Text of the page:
Mindfulness in the Outdoors – The Outdoor Teacher Journal

As an experiential outdoor educator I’ve made it a practice to incorporate reflective activities with my students.   This could be writing in their journals, reporting back on how they felt or what they learned during a particular activity, or in some cases sitting quietly for a mindfulness moment. Taking the time to reflect on a particular lesson or activity is a way for me to stretch my students thinking in new ways and deepen their experience of learning outdoors.

In May of 2017 I wrote an article for The Outdoor Teacher journal titled “Mindfulness and Experiential Outdoor Education.”  As someone who has a personally felt the benefits of yoga and meditation in my own reflections as an educator, I am interested in incorporating mindfulness and relaxation into student reflection as a way to compliment the process of learning. After I receive my 200hr Yoga Alliance Certification this summer, I would like to consider how I might integrate mindfulness and yoga into afterschool programs with children.

Below is a link to The Outdoor Teacher journal article:

http://teachers.thinkoutside.org/index.php/toolbox/23-instruction/569-mindfulness-and-experiential-outdoor-education

 

 

Integrating the Arts: “Best Plant in the Forest!”

 

    

Why is it important to integrate the arts? 

As an IslandWood instructor I have the exciting opportunity to integrate the arts into my lessons.  When I encourage my students to explore subjects through creative expression, they are often more interested and engaged with the lesson.  As part of my Arts Integration class I have developed a lesson that integrated the cultural uses of plants and the design of an advertisement using claims and evidence. Below are some images from my lesson plan, “Plant Advertisements: Best Plant in the Forest!”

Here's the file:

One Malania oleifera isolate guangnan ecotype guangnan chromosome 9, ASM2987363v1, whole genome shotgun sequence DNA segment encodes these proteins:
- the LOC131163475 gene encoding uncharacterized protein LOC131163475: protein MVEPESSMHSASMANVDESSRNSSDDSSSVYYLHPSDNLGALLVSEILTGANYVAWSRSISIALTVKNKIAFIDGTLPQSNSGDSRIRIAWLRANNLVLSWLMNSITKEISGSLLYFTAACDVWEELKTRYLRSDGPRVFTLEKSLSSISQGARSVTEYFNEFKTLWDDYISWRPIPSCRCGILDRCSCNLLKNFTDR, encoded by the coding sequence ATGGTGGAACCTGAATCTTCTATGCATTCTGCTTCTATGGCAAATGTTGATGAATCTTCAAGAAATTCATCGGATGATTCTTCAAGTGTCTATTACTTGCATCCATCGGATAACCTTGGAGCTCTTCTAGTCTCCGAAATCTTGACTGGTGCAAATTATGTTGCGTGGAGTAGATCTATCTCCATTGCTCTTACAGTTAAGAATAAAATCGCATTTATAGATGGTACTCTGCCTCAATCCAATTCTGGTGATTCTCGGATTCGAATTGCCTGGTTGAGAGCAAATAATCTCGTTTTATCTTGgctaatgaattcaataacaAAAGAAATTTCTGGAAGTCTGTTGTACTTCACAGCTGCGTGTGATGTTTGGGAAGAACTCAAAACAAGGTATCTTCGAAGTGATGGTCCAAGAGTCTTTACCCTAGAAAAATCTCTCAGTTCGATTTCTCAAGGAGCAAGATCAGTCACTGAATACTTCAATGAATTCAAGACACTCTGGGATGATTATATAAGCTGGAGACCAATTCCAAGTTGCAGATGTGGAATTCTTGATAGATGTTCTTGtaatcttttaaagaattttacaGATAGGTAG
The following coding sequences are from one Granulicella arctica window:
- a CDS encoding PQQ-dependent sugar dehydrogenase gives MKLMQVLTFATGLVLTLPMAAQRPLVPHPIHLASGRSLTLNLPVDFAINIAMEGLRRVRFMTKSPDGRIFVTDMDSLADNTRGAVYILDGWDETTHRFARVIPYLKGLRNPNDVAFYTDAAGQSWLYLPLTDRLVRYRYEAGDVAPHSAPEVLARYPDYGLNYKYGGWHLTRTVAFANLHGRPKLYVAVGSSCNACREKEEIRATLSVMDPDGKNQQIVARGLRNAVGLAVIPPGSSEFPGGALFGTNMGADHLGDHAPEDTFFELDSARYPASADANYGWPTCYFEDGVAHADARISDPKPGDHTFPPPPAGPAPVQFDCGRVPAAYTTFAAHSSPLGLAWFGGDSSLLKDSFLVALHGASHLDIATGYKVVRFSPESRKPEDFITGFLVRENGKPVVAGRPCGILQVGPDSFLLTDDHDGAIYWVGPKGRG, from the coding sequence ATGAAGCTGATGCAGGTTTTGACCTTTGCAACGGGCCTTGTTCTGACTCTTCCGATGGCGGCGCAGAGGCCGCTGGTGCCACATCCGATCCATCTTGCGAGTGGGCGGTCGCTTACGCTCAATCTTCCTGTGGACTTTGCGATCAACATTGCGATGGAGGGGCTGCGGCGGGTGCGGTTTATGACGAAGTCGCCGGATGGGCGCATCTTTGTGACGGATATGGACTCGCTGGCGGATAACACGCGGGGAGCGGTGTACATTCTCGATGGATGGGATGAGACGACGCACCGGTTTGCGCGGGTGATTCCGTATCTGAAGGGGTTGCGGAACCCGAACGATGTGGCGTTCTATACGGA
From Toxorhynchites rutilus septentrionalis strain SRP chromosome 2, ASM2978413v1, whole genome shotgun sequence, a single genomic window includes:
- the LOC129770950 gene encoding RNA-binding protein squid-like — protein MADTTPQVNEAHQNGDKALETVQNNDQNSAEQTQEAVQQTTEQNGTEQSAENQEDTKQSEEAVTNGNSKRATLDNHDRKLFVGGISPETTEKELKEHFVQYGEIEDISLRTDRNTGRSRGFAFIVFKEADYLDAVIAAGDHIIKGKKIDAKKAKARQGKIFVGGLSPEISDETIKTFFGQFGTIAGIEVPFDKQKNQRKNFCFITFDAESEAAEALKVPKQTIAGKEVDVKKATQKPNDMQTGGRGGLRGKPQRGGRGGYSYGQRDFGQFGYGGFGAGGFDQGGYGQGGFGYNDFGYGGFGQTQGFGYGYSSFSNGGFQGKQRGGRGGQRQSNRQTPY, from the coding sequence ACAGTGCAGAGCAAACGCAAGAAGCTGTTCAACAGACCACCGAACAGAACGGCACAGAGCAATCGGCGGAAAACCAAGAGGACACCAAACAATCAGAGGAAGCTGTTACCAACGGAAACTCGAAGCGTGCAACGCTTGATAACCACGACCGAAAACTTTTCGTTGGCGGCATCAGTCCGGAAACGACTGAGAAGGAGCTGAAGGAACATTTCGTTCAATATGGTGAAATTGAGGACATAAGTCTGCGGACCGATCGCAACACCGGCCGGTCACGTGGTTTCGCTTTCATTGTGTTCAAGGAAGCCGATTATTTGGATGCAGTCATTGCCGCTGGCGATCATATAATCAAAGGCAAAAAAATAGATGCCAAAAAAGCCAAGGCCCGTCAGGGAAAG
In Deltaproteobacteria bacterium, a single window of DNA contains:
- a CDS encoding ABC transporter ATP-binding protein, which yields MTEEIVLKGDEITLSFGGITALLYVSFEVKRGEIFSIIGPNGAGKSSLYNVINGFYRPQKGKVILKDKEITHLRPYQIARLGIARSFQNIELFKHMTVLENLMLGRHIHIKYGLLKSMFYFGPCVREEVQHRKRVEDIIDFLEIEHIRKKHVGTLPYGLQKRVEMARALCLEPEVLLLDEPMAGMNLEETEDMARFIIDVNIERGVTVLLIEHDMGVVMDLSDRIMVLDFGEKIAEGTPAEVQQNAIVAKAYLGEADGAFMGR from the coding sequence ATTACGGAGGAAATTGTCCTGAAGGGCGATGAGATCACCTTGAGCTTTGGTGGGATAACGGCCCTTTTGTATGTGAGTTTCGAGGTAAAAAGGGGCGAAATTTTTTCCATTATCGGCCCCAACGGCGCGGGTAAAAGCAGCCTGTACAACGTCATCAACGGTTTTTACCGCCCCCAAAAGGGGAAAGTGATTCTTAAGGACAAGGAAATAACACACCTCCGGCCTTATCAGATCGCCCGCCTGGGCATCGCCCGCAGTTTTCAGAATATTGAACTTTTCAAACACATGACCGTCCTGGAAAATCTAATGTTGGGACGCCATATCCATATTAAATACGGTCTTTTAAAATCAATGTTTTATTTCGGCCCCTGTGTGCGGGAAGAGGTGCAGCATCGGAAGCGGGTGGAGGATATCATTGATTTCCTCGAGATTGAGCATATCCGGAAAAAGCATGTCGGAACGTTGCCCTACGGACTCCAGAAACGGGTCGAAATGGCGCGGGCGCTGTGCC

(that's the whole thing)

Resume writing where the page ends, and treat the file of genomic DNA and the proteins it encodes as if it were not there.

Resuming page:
Full Lesson: https://lieselbenecke.wordpress.com/2017/05/25/arts-integration-lesson-plan/

Claims and Evidence

This lesson has the students using claims and evidence, and can continue to help students work with concepts of quality, quantity, and size of assumptions in their evidence.  When you provide evidence to convince someone of something, what kind of evidence is the most convincing? In what ways were they using quality evidence (i.e. using reference materials)?  Discuss some ways in which they can be critical of persuasive arguments when there is a lack of quality evidence.

Thinking critically about claims and evidence is something I’ve learned to incorporate into my lessons at IslandWood.  By asking students to support their claims with evidence I am able to provide space for students to construct their own understanding about a particular thing or topic. For instance, in the field I will ask students to “tell me more” about a statement they have made to stretch their understanding which necessitates bringing in more evidence to support what they are saying.  In this particular lesson student have been given resources to use to support their claim that their plant is the “best in the forest.”  While this claim has been given to them, it was an interesting way to have them generate their own understandings of what quality evidence looks like.

March 2017